“Piglet,” said Rabbit, taking out a pencil, and licking the end of it, “you haven’t any pluck.” “It […]
Normal is a relative term that recalibrates frequently. At first glance, my normal life when I’m away is basically the same as my normal life at home: I eat, go to work, sit in an office, come home, and try to have some sort of social life. On the surface, not that different. It’s all the little things that make my away normal unrecognisable from my home normal.
Ah, it still amuses me to casually drop the ol’ when I was an airhostess into conversation. And wait for the penny to drop that I’m not joking.
Sometimes it’s ok to have a bit of a shit run. They don’t last forever, but in the midst of one, it can be harder to recognise the beauty of a country that has let you be part of daily life.
Climbing the highest peak in Timor-Leste to greet the dawn with about 300 people, who, upon reaching the summit, prayed for fertility. I participated in the ritual, whispering a quiet prayer for stabilisation of the country’s booming population growth.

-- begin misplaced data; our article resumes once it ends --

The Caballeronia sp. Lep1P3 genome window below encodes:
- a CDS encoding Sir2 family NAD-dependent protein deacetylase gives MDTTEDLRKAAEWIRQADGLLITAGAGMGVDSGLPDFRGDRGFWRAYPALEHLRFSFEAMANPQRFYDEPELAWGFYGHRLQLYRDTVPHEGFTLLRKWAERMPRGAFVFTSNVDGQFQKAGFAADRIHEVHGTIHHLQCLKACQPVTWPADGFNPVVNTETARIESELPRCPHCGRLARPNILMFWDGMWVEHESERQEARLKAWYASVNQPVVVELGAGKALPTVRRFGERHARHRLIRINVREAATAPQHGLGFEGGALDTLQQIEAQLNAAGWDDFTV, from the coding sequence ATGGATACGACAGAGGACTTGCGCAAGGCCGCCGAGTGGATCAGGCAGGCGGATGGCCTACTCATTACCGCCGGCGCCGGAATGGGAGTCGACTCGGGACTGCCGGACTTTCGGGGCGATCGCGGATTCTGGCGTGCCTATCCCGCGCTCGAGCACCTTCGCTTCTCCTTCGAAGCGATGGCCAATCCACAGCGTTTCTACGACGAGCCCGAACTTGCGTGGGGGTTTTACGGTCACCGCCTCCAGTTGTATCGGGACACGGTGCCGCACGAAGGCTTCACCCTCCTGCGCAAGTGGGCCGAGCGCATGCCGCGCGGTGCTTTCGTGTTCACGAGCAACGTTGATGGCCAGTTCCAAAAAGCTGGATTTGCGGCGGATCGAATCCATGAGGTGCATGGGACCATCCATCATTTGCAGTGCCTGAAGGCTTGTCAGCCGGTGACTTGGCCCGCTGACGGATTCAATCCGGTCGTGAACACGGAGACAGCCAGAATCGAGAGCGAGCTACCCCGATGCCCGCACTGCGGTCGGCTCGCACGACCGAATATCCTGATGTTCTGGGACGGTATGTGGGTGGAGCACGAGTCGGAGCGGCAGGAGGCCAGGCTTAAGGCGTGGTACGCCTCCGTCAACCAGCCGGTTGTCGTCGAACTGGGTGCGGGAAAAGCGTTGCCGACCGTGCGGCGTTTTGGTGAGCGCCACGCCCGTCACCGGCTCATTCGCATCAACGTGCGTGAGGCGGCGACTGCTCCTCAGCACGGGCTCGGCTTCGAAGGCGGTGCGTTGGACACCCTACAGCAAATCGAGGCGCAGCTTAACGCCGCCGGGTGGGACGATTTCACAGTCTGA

With a big smile at the heavily armed chaps, I try to look non-confrontational and more harmless than usual. I hold up a bag of chickens.
Yes, of course I’m very fond of you, and I do like your company. But when you casually swipe a low-walking gecko off the kitchen wall and crunch crunch crunch it in half, it’s a bit off putting.
My memories of this place will forever be of listening to the personal personal stories of a brutal war, told with shocking honesty by a quiet man who came back to this place by accident.